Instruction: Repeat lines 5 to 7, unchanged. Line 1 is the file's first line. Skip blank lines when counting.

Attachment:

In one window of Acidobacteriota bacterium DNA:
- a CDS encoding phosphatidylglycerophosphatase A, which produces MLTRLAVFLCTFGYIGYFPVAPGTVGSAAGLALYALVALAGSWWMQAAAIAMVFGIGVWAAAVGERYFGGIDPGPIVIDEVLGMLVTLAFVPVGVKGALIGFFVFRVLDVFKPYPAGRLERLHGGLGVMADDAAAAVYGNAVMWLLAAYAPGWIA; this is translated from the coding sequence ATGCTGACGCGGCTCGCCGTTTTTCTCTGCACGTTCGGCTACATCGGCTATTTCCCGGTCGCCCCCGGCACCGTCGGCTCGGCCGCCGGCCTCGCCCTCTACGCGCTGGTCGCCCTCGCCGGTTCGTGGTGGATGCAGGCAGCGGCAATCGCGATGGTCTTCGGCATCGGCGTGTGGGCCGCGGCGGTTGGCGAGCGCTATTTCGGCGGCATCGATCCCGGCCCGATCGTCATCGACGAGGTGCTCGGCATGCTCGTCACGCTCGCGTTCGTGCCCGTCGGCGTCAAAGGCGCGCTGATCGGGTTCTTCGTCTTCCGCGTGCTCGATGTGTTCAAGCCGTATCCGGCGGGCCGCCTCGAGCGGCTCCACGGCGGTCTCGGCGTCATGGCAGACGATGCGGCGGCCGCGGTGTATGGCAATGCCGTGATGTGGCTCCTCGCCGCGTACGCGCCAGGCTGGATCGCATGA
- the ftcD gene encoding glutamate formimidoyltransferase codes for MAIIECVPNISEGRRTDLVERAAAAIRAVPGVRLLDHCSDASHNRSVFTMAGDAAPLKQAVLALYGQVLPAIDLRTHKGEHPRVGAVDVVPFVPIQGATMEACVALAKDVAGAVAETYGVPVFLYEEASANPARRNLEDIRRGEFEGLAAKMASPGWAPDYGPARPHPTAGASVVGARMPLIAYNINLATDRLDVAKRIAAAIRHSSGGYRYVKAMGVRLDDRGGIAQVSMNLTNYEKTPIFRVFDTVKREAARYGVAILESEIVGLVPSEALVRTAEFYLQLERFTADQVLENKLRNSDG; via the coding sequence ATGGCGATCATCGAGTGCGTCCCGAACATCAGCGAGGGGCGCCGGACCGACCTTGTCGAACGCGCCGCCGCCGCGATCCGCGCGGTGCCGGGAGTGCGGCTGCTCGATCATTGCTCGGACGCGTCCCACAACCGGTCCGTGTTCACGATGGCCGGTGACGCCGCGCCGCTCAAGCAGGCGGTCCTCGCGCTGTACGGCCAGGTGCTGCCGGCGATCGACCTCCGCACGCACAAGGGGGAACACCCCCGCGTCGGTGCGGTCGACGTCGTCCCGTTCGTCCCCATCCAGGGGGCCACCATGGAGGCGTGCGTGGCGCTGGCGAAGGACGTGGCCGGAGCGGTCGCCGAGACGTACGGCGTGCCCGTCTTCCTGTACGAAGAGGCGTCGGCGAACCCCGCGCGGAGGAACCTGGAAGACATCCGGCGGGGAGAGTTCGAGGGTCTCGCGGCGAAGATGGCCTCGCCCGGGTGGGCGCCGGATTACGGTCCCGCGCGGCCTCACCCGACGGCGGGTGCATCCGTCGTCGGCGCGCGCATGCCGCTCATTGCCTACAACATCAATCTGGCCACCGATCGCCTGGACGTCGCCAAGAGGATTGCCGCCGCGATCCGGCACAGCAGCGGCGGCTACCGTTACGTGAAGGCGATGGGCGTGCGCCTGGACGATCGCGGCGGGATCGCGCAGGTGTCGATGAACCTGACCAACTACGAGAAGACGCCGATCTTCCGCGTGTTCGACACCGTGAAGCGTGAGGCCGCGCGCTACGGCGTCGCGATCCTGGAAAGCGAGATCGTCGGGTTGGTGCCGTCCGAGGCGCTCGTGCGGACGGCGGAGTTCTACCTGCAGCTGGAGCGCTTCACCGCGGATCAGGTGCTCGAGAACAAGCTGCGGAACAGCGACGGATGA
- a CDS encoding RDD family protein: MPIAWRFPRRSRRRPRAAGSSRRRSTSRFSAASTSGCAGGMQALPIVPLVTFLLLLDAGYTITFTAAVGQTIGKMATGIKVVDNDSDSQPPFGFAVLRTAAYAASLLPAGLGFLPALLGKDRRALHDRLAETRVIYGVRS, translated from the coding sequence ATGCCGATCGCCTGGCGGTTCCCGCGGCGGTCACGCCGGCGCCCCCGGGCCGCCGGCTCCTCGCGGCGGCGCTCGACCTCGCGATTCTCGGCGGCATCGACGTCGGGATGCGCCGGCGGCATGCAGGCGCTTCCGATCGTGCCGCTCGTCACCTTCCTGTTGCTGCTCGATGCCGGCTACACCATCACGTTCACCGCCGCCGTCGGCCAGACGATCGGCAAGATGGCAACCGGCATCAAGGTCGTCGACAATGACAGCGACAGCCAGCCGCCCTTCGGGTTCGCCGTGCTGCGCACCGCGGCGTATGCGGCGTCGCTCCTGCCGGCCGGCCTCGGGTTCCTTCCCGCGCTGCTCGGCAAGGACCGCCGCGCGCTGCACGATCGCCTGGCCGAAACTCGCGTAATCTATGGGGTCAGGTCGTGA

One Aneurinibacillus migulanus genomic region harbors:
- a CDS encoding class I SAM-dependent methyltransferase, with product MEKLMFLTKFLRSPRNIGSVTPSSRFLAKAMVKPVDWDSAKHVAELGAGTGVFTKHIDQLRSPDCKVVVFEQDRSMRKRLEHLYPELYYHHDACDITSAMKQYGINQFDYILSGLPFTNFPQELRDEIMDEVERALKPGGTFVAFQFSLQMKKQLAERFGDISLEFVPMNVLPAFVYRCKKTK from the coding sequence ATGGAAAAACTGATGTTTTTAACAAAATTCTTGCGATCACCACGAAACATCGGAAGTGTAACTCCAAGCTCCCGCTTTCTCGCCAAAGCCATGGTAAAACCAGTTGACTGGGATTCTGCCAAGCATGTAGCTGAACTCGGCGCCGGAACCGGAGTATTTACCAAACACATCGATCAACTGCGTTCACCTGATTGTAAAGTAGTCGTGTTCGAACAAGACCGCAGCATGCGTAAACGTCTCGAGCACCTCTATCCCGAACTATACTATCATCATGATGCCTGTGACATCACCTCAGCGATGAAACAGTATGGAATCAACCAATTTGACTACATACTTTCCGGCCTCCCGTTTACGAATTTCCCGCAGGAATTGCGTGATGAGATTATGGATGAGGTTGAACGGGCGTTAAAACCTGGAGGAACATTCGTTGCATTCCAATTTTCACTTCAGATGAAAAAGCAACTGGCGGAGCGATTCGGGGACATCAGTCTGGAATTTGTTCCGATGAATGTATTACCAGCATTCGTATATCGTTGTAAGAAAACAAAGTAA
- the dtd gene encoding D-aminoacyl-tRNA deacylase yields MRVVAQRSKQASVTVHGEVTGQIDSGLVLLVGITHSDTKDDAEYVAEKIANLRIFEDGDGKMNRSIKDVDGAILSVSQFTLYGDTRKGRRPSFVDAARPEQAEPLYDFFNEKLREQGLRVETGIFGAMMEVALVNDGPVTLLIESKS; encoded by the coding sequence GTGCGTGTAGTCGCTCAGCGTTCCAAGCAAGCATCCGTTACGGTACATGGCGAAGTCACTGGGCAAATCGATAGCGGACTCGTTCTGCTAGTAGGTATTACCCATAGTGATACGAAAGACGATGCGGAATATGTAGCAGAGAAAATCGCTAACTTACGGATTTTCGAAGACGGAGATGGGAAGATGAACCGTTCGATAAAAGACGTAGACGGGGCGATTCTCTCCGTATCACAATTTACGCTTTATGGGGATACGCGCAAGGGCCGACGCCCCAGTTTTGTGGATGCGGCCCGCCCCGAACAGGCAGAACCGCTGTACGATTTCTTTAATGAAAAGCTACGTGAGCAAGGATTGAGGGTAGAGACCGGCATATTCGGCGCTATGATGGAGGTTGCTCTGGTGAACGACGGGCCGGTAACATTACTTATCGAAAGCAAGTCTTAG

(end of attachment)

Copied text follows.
One Aneurinibacillus migulanus genomic region harbors:
- a CDS encoding class I SAM-dependent methyltransferase, with product MEKLMFLTKFLRSPRNIGSVTPSSRFLAKAMVKPVDWDSAKHVAELGAGTGVFTKHIDQLRSPDCKVVVFEQDRSMRKRLEHLYPELYYHHDACDITSAMKQYGINQFDYILSGLPFTNFPQELRDEIMDEVERALKPGGTFVAFQFSLQMKKQLAERFGDISLEFVPMNVLPAFVYRCKKTK from the coding sequence ATGGAAAAACTGATGTTTTTAACAAAATTCTTGCGATCACCACGAAACATCGGAAGTGTAACTCCAAGCTCCCGCTTTCTCGCCAAAGCCATGGTAAAACCAGTTGACTGGGATTCTGCCAAGCATGTAGCTGAACTCGGCGCCGGAACCGGAGTATTTACCAAACACATCGATCAACTGCGTTCACCTGATTGTAAAGTAGTCGTGTTCGAACAAGACCGCAGCATGCGTAAACGTCTCGAGCACCTCTATCCCGAACTATACTATCATCATGATGCCTGTGACATCACCTCAGCGATGAAACAGTATGGAATCAACCAATTTGACTACATACTTTCCGGCCTCCCGTTTACGAATTTCCCGCAGGAATTGCGTGATGAGATTATGGATGAGGTTGAACGGGCGTTAAAACCTGGAGGAACATTCGTTGCATTCCAATTTTCACTTCAGATGAAAAAGCAACTGGCGGAGCGATTCGGGGACATCAGTCTGGAATTTGTTCCGATGAATGTATTACCAGCATTCGTATATCGTTGTAAGAAAACAAAGTAA
- the dtd gene encoding D-aminoacyl-tRNA deacylase yields MRVVAQRSKQASVTVHGEVTGQIDSGLVLLVGITHSDTKDDAEYVAEKIANLRIFEDGDGKMNRSIKDVDGAILSVSQFTLYGDTRKGRRPSFVDAARPEQAEPLYDFFNEKLREQGLRVETGIFGAMMEVALVNDGPVTLLIESKS; encoded by the coding sequence GTGCGTGTAGTCGCTCAGCGTTCCAAGCAAGCATCCGTTACGGTACATGGCGAAGTCACTGGGCAAATCGATAGCGGACTCGTTCTGCTAGTAGGTATTACCCATAGTGATACGAAAGACGATGCGGAATATGTAGCAGAGAAAATCGCTAACTTACGGATTTTCGAAGACGGAGATGGGAAGATGAACCGTTCGATAAAAGACGTAGACGGGGCGATTCTCTCCGTATCACAATTTACGCTTTATGGGGATACGCGCAAGGGCCGACGCCCCAGTTTTGTGGATGCGGCCCGCCCCGAACAGGCAGAACCGCTGTACGATTTCTTTAATGAAAAGCTACGTGAGCAAGGATTGAGGGTAGAGACCGGCATATTCGGCGCTATGATGGAGGTTGCTCTGGTGAACGACGGGCCGGTAACATTACTTATCGAAAGCAAGTCTTAG